Teachers opt to teach in religious schools for reasons known only to themselves. But I wonder if they fully understand what they give up when they decide to do so. Two cases now before the courts illustrate the issue.
In Hosanna-Tabor Evangelical Lutheran Church and School v. EEOC , the U.S. Supreme Court will decide whether the Americans with Disabilities Act of 1990 applies to teachers who also perform religious duties in church schools (“Washington Wants a Say Over Your Minister,” The Wall Street Journal, Oct. 5). Specifically, the leaders of the Hosanna-Tabor church in Redford, Mich. tried to force Cheryl Perich to resign because she was diagnosed with narcolepsy. They asserted that Perich’s condition called into question her ability to assume responsibility for the safety of children in her classes. When Perich refused, she was charged with insubordination, which led her to file a charge with the Equal Employment Opportunity Commission. Hosanna-Tabor maintains that Perich’s suit should be dismissed because of what is known as “ministerial exception.” Since Perich was selected by the local congregation as a “commissioned minister,” the courts may not interfere with internal church matters.
In Cincinnati, Ohio, the Holy Family and St. Lawrence Catholic schools fired Christa Dias when she asked her employer about maternity leave options after she became pregnant through artificial insemination (“Baby worth legal fight with church,” cincinnati.com, Dec. 27). Both schools admitted that they terminated her employment only because of the means by which she became pregnant - not because she was unwed. But Dias said that the schools have a double standard in this regard. Men who engage in artificial insemination aren’t fired because they don’t exhibit signs of pregnancy. The case is presently on hold in the U.S. District Court in Cincinnati.
I expect the churches in both the Perich and Dias cases to prevail. Religious schools operate under a completely different set of rules than public schools. In the Perich case, the church is asserting “ministerial exception” as a defense. Although federal statutes banning discrimination based on disability, race, sex, and age contain no exception for church employers, lower courts for the past 40 years have ruled in favor of houses of worship. For example, the U.S. Supreme Court declared in Bishop v. Amos in 1987 that religious organizations must be “free to select their own leaders, define their own doctrines, resolve their own disputes, and run their own institutions.”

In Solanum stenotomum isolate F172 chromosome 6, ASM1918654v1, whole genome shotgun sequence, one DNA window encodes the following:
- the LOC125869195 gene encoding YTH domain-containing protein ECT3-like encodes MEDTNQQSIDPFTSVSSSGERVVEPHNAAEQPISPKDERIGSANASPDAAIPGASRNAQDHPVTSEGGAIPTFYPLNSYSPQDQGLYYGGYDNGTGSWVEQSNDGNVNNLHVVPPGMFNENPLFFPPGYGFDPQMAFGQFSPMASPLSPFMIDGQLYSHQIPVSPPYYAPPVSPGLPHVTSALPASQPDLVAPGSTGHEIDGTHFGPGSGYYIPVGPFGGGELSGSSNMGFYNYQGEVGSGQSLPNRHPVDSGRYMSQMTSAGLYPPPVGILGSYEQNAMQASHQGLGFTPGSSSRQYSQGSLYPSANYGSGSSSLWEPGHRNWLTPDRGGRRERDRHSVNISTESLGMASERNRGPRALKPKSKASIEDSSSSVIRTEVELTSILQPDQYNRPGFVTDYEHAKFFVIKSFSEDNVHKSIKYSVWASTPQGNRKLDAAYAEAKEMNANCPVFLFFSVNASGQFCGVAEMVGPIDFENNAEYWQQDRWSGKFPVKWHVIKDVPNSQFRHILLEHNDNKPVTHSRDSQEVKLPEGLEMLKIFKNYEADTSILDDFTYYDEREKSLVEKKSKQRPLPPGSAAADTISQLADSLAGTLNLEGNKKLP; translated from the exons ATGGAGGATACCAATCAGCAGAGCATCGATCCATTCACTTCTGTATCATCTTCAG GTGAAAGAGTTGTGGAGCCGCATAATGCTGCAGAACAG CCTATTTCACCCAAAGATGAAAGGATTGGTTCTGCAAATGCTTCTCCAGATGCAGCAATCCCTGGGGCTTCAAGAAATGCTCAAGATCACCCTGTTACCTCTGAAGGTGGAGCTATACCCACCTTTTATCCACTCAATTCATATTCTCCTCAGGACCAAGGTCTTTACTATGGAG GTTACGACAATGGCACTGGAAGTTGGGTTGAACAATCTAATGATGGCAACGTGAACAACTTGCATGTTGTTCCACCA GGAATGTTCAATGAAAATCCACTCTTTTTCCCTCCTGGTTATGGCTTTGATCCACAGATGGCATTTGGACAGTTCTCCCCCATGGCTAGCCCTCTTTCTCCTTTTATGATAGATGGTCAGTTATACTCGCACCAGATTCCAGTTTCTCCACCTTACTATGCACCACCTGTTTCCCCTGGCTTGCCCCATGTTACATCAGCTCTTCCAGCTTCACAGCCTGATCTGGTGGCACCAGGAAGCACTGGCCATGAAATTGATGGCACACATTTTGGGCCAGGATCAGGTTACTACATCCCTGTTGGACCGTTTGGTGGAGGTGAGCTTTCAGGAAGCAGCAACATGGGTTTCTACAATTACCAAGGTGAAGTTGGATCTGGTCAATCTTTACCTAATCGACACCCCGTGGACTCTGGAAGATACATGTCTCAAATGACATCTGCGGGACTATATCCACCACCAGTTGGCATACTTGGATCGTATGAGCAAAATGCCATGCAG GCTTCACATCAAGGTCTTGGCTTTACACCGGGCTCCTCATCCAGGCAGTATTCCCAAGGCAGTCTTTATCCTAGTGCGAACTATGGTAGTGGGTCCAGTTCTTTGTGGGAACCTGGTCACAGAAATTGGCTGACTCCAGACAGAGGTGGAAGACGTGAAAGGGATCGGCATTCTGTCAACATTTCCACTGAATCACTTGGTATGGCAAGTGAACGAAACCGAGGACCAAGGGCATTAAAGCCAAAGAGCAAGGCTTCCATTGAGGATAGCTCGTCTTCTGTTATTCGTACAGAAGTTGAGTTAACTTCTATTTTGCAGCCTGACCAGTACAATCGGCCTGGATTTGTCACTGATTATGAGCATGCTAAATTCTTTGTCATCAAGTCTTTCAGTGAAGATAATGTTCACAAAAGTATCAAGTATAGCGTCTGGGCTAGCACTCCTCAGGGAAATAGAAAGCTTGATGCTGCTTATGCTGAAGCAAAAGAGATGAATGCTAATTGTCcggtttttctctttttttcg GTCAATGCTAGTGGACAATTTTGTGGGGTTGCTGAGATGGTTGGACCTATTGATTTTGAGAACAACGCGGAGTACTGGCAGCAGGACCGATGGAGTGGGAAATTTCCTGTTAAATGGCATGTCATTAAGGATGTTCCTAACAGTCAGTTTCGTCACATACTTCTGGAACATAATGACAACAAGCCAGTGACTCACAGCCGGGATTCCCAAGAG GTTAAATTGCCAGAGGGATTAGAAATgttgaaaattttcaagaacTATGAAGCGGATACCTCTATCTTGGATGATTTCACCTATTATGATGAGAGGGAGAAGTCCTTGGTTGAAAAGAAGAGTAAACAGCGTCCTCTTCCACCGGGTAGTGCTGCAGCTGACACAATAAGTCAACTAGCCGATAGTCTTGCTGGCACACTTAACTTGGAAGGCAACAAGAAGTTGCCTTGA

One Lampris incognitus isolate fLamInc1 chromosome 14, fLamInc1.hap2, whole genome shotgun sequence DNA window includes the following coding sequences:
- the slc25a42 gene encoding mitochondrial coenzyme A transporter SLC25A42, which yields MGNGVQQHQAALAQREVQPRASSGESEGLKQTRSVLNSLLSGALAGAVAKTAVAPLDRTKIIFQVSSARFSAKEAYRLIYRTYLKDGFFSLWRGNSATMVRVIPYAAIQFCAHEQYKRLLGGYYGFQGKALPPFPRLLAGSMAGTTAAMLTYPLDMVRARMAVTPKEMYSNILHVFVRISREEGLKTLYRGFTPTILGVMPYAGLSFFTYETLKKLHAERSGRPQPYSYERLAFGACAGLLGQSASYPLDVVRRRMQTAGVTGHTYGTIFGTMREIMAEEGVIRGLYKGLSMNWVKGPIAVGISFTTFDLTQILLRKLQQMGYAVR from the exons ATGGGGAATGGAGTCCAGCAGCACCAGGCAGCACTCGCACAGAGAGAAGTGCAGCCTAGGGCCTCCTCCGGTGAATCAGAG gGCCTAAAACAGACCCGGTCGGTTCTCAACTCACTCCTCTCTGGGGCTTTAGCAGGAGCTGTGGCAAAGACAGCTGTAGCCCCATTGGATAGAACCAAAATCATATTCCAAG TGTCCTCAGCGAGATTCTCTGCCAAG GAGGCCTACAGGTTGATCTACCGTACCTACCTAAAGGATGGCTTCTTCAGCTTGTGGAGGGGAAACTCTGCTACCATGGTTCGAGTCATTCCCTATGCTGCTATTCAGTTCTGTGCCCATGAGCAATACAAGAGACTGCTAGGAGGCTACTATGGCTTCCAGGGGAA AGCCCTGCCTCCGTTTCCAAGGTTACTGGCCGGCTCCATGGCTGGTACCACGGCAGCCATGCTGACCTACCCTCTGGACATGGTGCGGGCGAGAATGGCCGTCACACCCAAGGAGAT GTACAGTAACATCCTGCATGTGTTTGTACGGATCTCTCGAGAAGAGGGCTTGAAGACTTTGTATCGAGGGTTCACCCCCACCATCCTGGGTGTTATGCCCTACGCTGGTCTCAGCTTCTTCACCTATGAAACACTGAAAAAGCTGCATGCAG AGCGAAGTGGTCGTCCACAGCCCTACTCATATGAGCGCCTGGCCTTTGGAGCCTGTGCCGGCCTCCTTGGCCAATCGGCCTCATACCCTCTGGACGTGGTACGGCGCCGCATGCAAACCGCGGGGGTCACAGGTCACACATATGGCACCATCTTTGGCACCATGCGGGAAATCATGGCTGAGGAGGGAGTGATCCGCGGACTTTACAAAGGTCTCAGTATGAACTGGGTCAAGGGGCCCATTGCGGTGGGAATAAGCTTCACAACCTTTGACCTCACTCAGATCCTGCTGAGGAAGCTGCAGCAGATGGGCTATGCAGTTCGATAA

In the Dias case, the issue is strictly about a contract. The schools involved maintain that she is bound by the terms of her contract calling for her to act as a Catholic. They say Dias knew that from the beginning of her employment as a teacher. If she had been unwilling to do so, Diaz should not have applied for her position as a teacher. The fact that Dias is Christian but not Catholic is irrelevant in their eyes.
I hope that Perich and Dias succeed in their suits because in neither case is their effectiveness in the classroom in question. In my opinion, that should be the sole concern. Supporters of religious schools counter that I don’t appreciate the mission of such schools. They argue that teaching values by example is as crucial as teaching subject matter. Only parents can decide if that is so. I don’t doubt that there will always be some talented college graduates who are willing to dedicate their careers and lives accordingly. But I think the court decisions that I anticipate will serve as disincentives for the younger generation to teach in religious schools.
The opinions expressed in Walt Gardner’s Reality Check are strictly those of the author(s) and do not reflect the opinions or endorsement of Editorial Projects in Education, or any of its publications.